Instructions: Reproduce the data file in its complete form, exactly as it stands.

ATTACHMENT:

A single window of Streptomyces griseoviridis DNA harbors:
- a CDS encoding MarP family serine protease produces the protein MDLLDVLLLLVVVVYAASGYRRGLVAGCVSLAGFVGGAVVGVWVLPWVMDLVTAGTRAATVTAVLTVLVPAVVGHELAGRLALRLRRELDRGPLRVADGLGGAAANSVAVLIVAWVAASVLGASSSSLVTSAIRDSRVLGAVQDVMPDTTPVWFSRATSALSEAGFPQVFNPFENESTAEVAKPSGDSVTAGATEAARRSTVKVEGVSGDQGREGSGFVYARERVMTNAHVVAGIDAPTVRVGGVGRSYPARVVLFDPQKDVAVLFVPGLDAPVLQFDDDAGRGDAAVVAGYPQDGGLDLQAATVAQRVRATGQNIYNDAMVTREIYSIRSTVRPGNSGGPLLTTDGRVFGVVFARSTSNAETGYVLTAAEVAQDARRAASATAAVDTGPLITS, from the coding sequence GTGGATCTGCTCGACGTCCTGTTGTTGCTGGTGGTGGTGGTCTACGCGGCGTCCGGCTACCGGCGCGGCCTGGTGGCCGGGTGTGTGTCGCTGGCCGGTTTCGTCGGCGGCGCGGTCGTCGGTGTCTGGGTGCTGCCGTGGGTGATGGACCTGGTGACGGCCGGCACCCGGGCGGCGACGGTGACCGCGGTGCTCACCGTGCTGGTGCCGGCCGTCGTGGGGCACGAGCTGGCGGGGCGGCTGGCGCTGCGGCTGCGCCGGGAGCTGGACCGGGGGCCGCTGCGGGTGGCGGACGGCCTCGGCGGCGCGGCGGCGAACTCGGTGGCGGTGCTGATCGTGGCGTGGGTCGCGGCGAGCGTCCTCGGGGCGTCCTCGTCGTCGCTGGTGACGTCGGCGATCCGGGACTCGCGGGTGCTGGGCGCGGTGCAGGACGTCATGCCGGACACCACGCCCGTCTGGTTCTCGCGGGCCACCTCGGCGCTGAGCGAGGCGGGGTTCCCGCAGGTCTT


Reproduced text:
A single window of Streptomyces griseoviridis DNA harbors:
- a CDS encoding MarP family serine protease produces the protein MDLLDVLLLLVVVVYAASGYRRGLVAGCVSLAGFVGGAVVGVWVLPWVMDLVTAGTRAATVTAVLTVLVPAVVGHELAGRLALRLRRELDRGPLRVADGLGGAAANSVAVLIVAWVAASVLGASSSSLVTSAIRDSRVLGAVQDVMPDTTPVWFSRATSALSEAGFPQVFNPFENESTAEVAKPSGDSVTAGATEAARRSTVKVEGVSGDQGREGSGFVYARERVMTNAHVVAGIDAPTVRVGGVGRSYPARVVLFDPQKDVAVLFVPGLDAPVLQFDDDAGRGDAAVVAGYPQDGGLDLQAATVAQRVRATGQNIYNDAMVTREIYSIRSTVRPGNSGGPLLTTDGRVFGVVFARSTSNAETGYVLTAAEVAQDARRAASATAAVDTGPLITS, from the coding sequence GTGGATCTGCTCGACGTCCTGTTGTTGCTGGTGGTGGTGGTCTACGCGGCGTCCGGCTACCGGCGCGGCCTGGTGGCCGGGTGTGTGTCGCTGGCCGGTTTCGTCGGCGGCGCGGTCGTCGGTGTCTGGGTGCTGCCGTGGGTGATGGACCTGGTGACGGCCGGCACCCGGGCGGCGACGGTGACCGCGGTGCTCACCGTGCTGGTGCCGGCCGTCGTGGGGCACGAGCTGGCGGGGCGGCTGGCGCTGCGGCTGCGCCGGGAGCTGGACCGGGGGCCGCTGCGGGTGGCGGACGGCCTCGGCGGCGCGGCGGCGAACTCGGTGGCGGTGCTGATCGTGGCGTGGGTCGCGGCGAGCGTCCTCGGGGCGTCCTCGTCGTCGCTGGTGACGTCGGCGATCCGGGACTCGCGGGTGCTGGGCGCGGTGCAGGACGTCATGCCGGACACCACGCCCGTCTGGTTCTCGCGGGCCACCTCGGCGCTGAGCGAGGCGGGGTTCCCGCAGGTCTT